When we got home at four, we dropped our knapsacks at the door and plopped down on the couch, brain dead from a long day at school.  This was before remote controls, so one of us would squat with our face two inches from the screen and turn the dial while the other would whine, " No, go back! That one". Mom didn't interfere or take sides. She let us sort it out, but we both knew she was she was there, in the kitchen, listening.

Most days, Mom would bring us an after school snack. It was usually 'soldiers' (a peanut butter and jam sandwich cut into four long rectangles) or cheese and crackers. She probably put cucumber and carrot sticks on the plate too...but I don't remember. 

When we spread out our books and paper on the dining room table, Mom was cooking dinner in the next room. We would holler our questions and she would holler back answers. If we called her ("mmmaaaaaaaam"), she would leave her cooking and come help. 

Dinner was difficult for Mom. My sister liked cheese and hot dogs and was pretty fussy. I was a self-declared vegetarian from the age of seven, and my dad was the pickiest. I don't remember watching him eat. I remember my mom having small portions. I remember sitting across from my sister and making faces. The big square table where we sat down to dinner was too big to kick my sister under the table (though I'm sure we tried). 

If we had food left on our pates, Mom would divide the plate and tell us to choose a side and eat it. If we still couldn't, Dad would tell us we were not allowed any cereal or snacks later and that if we were hungry, we would have to finish our plate. 

When we had finished, it was custom (and required of us) to say, " Thank you for the lovely meal. May I please be excused?". We said it every night for my entire childhood and into my teens. 

In high school, Mom worked, so we got home before her. We'd drop our knapsacks with a thud and plop in front of the TV. She would get home, take off her coat and march on ahead to the kitchen. I remember being upset that she didn't take off her shoes when she got home. It never occurred to me she was in a hurry because she was racing against the clock of hungry growing hormonal teens.  It never occurred to me to get dinner started. I would look in the fridge and there would be "nothing to eat" and she'd open it up, spend an hour cooking/pulling rabbits out of hats and would always offer us a (healthy and satisfying) feast.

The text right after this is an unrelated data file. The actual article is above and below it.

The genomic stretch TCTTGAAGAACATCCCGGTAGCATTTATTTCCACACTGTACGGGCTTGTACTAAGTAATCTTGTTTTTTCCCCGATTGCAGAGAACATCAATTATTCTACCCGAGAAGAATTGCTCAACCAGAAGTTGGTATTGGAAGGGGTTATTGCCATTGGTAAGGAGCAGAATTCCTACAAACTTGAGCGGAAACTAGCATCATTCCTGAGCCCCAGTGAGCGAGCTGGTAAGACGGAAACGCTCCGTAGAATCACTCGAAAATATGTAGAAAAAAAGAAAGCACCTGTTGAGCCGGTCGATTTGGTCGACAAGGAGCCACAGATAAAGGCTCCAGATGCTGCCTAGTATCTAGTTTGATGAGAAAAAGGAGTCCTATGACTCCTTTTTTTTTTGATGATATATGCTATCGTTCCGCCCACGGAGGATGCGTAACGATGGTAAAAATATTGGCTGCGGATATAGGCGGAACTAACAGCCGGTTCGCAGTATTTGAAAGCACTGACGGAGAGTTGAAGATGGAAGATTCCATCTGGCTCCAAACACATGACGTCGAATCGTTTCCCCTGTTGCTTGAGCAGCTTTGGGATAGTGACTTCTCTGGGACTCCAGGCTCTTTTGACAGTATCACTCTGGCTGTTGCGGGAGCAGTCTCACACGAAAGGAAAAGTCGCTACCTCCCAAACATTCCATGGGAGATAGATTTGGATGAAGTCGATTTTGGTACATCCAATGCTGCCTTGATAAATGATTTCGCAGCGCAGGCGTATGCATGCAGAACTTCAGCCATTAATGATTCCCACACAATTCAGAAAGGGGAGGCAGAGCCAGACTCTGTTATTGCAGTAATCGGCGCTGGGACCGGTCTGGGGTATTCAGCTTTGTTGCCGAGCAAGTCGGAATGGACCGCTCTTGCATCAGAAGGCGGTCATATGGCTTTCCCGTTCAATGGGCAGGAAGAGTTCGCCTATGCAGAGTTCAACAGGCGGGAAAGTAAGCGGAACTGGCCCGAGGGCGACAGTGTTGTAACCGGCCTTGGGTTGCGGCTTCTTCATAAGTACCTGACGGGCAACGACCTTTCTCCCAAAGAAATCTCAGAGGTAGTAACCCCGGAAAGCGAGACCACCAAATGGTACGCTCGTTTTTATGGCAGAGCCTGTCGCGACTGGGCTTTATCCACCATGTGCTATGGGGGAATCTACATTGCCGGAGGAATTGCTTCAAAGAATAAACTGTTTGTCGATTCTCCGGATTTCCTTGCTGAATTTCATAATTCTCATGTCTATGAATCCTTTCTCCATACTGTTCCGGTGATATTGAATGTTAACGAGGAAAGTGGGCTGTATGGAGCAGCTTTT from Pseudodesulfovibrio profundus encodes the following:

Towards the end of high school, I would sit on the barstool at the end of the kitchen counter and watch her cook. 

When we had eaten everything on our plates and were ready to leave the table, we would thank our mom for dinner - often in unison. 

Now, in my 30s, I live alone. I work during the day and when I get home I'm exhausted. But what do I do? I march on ahead to the kitchen with my shoes still on and dive into making dinner.  

Cooking for one is hard. It's hard to tell yourself you are special enough to fuss over. But you are. I am.

I have been craving Mexican. I can't eat onions, garlic, wheat tortillas, beans or dairy, so you can imagine making Mexican seem authentic and satisfying is a challenge. But I did it. 

Because of Mama.

She taught me that it is possible to whip something up from nothing if you're got the right momentum, vision and chutzpah. 

 

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P.S.

I did go to cooking school. Cooking school taught me the rules and techniques. Mama taught me how to love to cook, how to show others you care by cooking for them, how feeding people creates a deep bond, and that sharing food can be the greatest gift given or received.